On January 10, 1917, ten women picketed the White House and demanded the right to vote. They stood in the bitter cold, holding signs that read, “How Long Must Women Wait for Liberty?” and “Mr. President, what will you do for Woman Suffrage?” Their quiet presence ignited a decade of activism, and ushered women into the democratic process.
Today, not only do we have the right to vote, but women are in, or vying for, the most important elected offices in the country. We know that sexism and misogyny still are alive and well, but our presence in board rooms, Halls of Justice, Congress, and the Cabinet are testament to the power of change and, more importantly, to the power of action. In the coming weeks and months, we will be called upon to engage actively in perhaps the most important thing we do as citizens—vote. If you’ve ever wondered whether your vote matters, hopefully the last two presidential elections put those doubts to rest. Not only does you vote matter, it can make the difference between war or peace, fear or hope, justice or corruption.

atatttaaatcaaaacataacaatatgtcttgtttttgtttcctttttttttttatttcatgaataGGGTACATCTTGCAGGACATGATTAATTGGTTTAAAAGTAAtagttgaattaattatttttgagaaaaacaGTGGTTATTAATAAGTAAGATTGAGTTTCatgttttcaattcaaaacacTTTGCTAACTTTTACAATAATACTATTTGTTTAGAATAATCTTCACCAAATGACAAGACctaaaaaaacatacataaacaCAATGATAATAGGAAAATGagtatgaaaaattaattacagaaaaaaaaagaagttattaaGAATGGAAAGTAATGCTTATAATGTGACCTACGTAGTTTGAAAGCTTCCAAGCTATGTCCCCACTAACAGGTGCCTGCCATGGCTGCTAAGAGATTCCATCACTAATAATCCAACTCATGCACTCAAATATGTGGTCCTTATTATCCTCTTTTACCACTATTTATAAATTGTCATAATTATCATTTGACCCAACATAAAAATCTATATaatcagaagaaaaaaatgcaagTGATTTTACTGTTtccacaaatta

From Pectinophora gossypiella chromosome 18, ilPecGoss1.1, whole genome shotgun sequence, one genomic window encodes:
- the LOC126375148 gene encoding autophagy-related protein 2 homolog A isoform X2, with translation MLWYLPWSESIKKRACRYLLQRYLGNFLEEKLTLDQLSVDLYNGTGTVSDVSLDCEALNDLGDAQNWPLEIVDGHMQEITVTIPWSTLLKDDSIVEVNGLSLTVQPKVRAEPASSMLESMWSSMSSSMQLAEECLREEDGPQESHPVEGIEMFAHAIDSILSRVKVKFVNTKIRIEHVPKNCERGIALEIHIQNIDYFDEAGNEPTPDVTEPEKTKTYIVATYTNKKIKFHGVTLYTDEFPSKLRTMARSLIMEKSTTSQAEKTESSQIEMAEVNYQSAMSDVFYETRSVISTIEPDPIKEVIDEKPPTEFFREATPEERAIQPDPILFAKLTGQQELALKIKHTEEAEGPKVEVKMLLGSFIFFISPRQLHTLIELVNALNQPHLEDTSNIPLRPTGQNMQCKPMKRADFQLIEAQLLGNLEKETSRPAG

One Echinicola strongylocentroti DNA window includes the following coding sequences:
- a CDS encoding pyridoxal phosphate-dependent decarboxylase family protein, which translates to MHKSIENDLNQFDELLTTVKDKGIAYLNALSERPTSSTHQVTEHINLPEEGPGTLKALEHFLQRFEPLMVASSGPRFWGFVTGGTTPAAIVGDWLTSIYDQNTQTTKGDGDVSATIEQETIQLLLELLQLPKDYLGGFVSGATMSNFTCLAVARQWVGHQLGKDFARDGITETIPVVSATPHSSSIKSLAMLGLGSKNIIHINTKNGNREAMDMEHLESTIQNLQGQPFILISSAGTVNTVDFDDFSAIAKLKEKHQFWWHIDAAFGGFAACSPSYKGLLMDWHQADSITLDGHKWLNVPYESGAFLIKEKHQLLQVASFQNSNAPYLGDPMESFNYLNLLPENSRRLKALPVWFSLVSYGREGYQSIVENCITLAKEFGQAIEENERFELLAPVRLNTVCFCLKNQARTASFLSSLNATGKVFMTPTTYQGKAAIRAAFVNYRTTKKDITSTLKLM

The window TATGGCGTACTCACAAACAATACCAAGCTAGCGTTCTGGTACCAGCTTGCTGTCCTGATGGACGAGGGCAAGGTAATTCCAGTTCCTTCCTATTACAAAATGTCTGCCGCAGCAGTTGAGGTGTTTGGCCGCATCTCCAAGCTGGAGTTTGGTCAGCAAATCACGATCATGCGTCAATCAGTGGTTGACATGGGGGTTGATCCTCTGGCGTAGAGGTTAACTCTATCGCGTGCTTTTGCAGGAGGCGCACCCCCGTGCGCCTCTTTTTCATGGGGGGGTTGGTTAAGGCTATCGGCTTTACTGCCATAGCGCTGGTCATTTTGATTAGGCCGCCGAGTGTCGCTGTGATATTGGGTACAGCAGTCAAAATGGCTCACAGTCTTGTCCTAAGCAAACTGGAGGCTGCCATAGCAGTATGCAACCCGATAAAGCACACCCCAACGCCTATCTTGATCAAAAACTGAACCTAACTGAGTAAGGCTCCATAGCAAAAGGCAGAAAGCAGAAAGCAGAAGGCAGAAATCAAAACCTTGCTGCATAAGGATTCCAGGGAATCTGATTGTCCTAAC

I don’t care who you support for any elected office, but I do beg you to get involved, engaged, and vote. Recent international events, especially in Kenya and Pakistan, are haunting reminders of how precious democracy is. Value the gift of having a voice. Let’s make the suffragists proud.